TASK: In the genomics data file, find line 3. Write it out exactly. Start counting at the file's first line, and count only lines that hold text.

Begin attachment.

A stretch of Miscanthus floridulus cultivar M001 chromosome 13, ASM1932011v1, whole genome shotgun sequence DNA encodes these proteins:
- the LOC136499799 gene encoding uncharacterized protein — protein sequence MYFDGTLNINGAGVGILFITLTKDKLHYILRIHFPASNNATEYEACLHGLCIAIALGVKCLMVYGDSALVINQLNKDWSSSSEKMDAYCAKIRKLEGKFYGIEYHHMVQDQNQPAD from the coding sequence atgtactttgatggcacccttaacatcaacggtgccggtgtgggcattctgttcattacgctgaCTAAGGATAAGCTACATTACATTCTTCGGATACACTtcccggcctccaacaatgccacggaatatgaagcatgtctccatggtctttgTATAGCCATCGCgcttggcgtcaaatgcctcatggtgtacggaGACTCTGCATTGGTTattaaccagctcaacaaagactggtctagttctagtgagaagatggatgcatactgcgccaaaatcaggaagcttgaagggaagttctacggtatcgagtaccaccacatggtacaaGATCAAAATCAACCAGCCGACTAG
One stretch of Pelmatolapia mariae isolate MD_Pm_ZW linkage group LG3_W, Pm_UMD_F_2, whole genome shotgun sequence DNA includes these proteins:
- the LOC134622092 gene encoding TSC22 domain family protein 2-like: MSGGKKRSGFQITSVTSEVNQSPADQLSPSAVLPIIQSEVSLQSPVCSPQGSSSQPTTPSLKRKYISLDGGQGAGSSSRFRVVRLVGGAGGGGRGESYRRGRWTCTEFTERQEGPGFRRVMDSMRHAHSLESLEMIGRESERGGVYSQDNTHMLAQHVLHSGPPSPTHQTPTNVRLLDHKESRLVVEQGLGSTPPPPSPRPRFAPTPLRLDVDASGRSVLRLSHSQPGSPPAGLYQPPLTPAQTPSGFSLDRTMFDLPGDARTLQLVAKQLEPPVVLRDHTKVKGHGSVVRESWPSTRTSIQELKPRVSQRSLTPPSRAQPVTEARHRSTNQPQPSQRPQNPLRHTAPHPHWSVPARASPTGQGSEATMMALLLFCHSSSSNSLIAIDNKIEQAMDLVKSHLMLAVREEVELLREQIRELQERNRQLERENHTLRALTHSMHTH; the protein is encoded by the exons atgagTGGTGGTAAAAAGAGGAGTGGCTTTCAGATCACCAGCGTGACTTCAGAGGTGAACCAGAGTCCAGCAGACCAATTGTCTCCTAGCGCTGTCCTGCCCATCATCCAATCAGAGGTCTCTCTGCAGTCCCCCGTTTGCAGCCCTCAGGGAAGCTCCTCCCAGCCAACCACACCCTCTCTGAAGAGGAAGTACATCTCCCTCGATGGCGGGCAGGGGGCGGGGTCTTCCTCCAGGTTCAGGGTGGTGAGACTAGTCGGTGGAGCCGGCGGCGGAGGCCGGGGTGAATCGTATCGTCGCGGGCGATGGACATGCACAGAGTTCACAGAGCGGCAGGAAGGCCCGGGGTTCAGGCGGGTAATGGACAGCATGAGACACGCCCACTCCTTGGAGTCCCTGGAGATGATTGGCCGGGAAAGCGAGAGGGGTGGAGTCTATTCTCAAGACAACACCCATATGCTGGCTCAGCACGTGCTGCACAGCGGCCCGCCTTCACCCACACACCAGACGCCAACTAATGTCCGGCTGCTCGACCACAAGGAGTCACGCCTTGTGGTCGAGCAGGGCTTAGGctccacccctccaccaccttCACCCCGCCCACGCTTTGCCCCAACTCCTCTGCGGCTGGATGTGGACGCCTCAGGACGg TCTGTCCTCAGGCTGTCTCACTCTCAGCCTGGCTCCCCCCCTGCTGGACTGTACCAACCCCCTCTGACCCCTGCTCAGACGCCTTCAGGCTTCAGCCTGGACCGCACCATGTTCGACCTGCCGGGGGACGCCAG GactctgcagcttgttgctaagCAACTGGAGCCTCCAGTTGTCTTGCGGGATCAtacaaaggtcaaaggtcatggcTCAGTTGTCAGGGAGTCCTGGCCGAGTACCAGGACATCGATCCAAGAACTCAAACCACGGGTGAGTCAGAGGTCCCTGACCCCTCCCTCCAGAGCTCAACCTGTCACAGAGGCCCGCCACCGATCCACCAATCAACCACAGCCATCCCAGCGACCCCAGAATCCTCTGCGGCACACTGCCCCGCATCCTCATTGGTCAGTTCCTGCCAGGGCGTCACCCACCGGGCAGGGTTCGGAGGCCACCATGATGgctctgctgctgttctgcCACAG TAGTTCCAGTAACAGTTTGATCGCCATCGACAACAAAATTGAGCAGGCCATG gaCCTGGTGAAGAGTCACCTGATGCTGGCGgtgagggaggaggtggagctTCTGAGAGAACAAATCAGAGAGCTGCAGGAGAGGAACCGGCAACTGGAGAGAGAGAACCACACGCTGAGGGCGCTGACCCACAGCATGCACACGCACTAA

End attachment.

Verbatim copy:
One stretch of Pelmatolapia mariae isolate MD_Pm_ZW linkage group LG3_W, Pm_UMD_F_2, whole genome shotgun sequence DNA includes these proteins: